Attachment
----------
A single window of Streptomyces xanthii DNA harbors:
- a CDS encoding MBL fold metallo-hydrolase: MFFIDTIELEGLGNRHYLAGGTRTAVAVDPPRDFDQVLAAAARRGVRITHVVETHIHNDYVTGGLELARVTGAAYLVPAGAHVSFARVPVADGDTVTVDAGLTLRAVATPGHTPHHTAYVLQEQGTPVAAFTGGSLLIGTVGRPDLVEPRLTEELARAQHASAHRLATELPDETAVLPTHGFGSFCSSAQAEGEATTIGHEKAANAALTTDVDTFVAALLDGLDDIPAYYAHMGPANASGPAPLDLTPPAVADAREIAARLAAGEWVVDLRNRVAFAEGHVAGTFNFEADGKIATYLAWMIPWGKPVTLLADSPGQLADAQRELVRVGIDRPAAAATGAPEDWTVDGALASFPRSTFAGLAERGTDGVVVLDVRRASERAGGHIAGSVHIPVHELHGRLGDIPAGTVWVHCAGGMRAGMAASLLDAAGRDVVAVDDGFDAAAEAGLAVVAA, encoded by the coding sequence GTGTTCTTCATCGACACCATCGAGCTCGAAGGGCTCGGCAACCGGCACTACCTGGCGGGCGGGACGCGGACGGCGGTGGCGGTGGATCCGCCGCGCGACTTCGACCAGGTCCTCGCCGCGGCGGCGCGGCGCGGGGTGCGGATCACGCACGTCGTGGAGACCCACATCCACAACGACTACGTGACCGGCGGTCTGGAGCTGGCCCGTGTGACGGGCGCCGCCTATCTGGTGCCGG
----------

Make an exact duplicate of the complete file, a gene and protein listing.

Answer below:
A single window of Streptomyces xanthii DNA harbors:
- a CDS encoding MBL fold metallo-hydrolase: MFFIDTIELEGLGNRHYLAGGTRTAVAVDPPRDFDQVLAAAARRGVRITHVVETHIHNDYVTGGLELARVTGAAYLVPAGAHVSFARVPVADGDTVTVDAGLTLRAVATPGHTPHHTAYVLQEQGTPVAAFTGGSLLIGTVGRPDLVEPRLTEELARAQHASAHRLATELPDETAVLPTHGFGSFCSSAQAEGEATTIGHEKAANAALTTDVDTFVAALLDGLDDIPAYYAHMGPANASGPAPLDLTPPAVADAREIAARLAAGEWVVDLRNRVAFAEGHVAGTFNFEADGKIATYLAWMIPWGKPVTLLADSPGQLADAQRELVRVGIDRPAAAATGAPEDWTVDGALASFPRSTFAGLAERGTDGVVVLDVRRASERAGGHIAGSVHIPVHELHGRLGDIPAGTVWVHCAGGMRAGMAASLLDAAGRDVVAVDDGFDAAAEAGLAVVAA, encoded by the coding sequence GTGTTCTTCATCGACACCATCGAGCTCGAAGGGCTCGGCAACCGGCACTACCTGGCGGGCGGGACGCGGACGGCGGTGGCGGTGGATCCGCCGCGCGACTTCGACCAGGTCCTCGCCGCGGCGGCGCGGCGCGGGGTGCGGATCACGCACGTCGTGGAGACCCACATCCACAACGACTACGTGACCGGCGGTCTGGAGCTGGCCCGTGTGACGGGCGCCGCCTATCTGGTGCCGG